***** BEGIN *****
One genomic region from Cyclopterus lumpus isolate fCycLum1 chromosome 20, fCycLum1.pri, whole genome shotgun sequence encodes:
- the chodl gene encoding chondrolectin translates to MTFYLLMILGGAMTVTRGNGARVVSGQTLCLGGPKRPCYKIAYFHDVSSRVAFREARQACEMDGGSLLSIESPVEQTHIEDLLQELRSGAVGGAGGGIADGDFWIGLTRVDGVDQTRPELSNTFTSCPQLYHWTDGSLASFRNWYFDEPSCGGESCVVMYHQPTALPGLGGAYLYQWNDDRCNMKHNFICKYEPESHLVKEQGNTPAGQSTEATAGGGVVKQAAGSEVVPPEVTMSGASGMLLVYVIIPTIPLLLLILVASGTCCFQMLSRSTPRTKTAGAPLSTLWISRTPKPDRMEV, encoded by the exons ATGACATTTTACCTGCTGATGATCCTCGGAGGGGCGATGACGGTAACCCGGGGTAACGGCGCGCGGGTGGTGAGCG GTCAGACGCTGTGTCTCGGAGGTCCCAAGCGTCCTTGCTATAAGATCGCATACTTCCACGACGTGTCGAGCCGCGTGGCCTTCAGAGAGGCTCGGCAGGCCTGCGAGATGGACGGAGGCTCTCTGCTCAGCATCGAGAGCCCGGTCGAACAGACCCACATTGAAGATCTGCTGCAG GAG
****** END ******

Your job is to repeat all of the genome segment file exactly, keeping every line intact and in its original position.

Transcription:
One genomic region from Cyclopterus lumpus isolate fCycLum1 chromosome 20, fCycLum1.pri, whole genome shotgun sequence encodes:
- the chodl gene encoding chondrolectin translates to MTFYLLMILGGAMTVTRGNGARVVSGQTLCLGGPKRPCYKIAYFHDVSSRVAFREARQACEMDGGSLLSIESPVEQTHIEDLLQELRSGAVGGAGGGIADGDFWIGLTRVDGVDQTRPELSNTFTSCPQLYHWTDGSLASFRNWYFDEPSCGGESCVVMYHQPTALPGLGGAYLYQWNDDRCNMKHNFICKYEPESHLVKEQGNTPAGQSTEATAGGGVVKQAAGSEVVPPEVTMSGASGMLLVYVIIPTIPLLLLILVASGTCCFQMLSRSTPRTKTAGAPLSTLWISRTPKPDRMEV, encoded by the exons ATGACATTTTACCTGCTGATGATCCTCGGAGGGGCGATGACGGTAACCCGGGGTAACGGCGCGCGGGTGGTGAGCG GTCAGACGCTGTGTCTCGGAGGTCCCAAGCGTCCTTGCTATAAGATCGCATACTTCCACGACGTGTCGAGCCGCGTGGCCTTCAGAGAGGCTCGGCAGGCCTGCGAGATGGACGGAGGCTCTCTGCTCAGCATCGAGAGCCCGGTCGAACAGACCCACATTGAAGATCTGCTGCAG GAG